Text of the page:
I saw the headline for this story and immediately thought of Joaquin Phoenix in the movie Joker saying, “Put on a happy face.”
From Inc. Magazine:
Traditionally we think of toxic people as the moaners, complainers, manipulators, and drama queens who can add so much negativity to our days. These folks are definitely a serious problem, but WaPo’s Allyson Chiu speaks to a number of experts who remind readers that it can be harmful to shove positivity in someone’s face, too.
“It’s a problem when people are forced to seem or be positive in situations where it’s not natural or when there’s a problem that legitimately needs to be addressed that can’t be addressed if you don’t deal with the fact that there is distress or need,” University of Michigan Ann Arbor psychologist Stephanie Preston tells Chiu.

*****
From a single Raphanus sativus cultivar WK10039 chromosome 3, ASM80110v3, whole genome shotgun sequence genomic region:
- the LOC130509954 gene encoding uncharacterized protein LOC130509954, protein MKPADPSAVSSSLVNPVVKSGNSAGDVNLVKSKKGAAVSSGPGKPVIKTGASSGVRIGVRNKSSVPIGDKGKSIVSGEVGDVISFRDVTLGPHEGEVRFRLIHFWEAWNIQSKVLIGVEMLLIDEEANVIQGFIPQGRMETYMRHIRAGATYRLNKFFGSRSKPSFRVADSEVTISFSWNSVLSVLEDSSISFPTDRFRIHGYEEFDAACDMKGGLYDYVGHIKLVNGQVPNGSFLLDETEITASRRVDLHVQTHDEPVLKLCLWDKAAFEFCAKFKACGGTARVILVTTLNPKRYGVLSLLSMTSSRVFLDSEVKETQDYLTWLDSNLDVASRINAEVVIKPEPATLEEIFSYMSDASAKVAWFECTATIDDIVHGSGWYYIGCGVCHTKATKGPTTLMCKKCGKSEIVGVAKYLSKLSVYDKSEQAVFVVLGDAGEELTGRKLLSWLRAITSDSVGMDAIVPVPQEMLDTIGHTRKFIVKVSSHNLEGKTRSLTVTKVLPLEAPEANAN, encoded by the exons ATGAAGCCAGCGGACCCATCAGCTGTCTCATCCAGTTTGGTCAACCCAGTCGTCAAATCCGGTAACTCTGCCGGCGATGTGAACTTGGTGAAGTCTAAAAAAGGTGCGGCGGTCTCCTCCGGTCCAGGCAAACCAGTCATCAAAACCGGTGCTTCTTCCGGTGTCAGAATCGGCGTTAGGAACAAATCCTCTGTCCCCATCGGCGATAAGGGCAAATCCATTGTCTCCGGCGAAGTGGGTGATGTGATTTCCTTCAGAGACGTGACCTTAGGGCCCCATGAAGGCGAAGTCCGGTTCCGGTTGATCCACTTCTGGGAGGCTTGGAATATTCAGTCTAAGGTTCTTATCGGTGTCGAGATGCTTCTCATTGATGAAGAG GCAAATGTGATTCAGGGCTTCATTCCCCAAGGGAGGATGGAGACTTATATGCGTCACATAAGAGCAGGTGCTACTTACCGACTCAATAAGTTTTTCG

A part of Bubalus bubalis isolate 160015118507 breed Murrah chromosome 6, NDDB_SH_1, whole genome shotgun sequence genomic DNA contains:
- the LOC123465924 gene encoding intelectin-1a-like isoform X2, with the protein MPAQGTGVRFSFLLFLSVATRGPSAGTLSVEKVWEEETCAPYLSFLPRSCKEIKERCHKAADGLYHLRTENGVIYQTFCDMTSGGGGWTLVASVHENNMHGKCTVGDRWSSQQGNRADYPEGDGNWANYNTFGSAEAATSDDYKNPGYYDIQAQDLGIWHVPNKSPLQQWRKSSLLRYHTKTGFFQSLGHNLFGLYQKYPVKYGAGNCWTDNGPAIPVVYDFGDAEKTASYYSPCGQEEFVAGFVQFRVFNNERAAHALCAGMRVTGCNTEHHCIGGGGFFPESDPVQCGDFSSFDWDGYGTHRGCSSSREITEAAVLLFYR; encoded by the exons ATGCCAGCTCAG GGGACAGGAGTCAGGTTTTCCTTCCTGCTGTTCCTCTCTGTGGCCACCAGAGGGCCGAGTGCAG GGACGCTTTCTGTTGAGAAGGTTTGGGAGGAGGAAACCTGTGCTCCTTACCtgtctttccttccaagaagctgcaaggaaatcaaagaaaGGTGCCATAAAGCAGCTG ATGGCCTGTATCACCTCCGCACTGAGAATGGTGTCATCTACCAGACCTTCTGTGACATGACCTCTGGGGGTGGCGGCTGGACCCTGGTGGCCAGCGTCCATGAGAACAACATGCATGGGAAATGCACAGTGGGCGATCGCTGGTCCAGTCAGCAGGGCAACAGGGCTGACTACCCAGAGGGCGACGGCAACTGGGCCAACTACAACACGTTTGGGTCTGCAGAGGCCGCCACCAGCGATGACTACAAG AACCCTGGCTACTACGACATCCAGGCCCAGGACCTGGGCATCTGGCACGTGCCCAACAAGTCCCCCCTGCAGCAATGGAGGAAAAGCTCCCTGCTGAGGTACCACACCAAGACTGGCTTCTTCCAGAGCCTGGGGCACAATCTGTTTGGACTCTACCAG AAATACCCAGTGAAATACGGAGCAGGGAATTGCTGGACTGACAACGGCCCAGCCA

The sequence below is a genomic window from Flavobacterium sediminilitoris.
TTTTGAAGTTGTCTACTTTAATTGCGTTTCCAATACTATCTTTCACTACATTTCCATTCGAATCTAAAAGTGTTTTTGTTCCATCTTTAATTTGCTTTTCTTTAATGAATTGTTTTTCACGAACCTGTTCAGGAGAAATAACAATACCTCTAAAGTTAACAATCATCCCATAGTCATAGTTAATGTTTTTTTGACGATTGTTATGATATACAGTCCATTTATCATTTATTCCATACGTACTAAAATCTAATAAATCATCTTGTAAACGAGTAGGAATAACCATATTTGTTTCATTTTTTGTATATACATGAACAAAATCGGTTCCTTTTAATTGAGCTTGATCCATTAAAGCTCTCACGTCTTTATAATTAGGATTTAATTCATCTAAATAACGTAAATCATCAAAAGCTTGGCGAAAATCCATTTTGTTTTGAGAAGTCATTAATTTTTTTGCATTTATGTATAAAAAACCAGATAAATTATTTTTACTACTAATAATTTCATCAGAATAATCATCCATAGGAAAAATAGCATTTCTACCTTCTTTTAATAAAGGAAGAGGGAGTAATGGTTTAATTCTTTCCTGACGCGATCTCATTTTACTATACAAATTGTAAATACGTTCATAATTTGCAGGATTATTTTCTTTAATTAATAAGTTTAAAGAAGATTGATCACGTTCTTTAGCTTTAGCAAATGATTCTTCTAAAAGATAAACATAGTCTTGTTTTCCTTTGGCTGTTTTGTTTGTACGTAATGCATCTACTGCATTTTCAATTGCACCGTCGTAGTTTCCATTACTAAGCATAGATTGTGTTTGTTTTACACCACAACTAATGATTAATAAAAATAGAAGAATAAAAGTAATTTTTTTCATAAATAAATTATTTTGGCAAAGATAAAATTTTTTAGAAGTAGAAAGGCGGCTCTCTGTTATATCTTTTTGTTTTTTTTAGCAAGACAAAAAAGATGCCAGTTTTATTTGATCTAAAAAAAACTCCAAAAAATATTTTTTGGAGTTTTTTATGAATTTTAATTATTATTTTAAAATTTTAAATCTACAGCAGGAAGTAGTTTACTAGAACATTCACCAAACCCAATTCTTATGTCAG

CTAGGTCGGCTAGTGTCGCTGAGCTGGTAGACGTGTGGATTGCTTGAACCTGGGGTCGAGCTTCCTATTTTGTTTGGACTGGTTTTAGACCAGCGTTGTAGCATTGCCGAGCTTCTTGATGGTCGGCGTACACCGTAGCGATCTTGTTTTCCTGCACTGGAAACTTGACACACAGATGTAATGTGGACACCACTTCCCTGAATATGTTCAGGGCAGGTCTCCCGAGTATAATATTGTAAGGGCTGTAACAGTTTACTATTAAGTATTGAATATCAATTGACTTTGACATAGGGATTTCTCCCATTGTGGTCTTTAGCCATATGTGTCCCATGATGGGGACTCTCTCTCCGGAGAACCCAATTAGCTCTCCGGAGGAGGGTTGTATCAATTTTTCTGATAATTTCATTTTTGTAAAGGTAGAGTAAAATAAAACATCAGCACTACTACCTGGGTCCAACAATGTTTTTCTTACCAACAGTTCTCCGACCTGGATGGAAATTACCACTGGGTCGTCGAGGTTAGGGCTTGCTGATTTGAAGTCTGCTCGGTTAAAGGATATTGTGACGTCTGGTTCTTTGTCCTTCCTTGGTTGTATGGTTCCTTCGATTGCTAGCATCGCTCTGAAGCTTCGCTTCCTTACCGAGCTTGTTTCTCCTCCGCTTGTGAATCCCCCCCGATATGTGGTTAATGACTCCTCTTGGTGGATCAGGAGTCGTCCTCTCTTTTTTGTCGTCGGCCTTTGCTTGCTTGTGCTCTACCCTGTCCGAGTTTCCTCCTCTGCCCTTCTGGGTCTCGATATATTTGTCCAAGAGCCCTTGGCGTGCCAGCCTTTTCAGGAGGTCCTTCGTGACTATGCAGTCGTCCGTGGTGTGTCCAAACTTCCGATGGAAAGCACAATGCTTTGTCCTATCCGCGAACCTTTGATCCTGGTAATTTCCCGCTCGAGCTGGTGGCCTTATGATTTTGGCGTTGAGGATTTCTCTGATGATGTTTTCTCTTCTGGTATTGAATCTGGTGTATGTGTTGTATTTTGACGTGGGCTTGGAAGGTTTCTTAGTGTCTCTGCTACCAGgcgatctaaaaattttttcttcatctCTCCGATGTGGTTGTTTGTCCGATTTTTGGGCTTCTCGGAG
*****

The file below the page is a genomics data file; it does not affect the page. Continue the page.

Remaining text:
But the warning that the pursuit of happiness can actually be toxic is particularly timely at a moment when so many are dealing with real fear, insecurity, and isolation. Bosses in particular take heed–pushing for smiles from your people right now may be harming rather than helping their mental health.
Chiu’s useful article is well worth reading and goes on to suggest alternatives to toxic positivity for those looking to support loved ones and colleagues who are feeling down. But its most important takeaway in the middle of a pandemic is simply a reminder that cheerfulness can be toxic too, and it’s worth considering whether your well-intentioned pep talks and reassurances might actually be backfiring.
Story source: Inc. Magazine.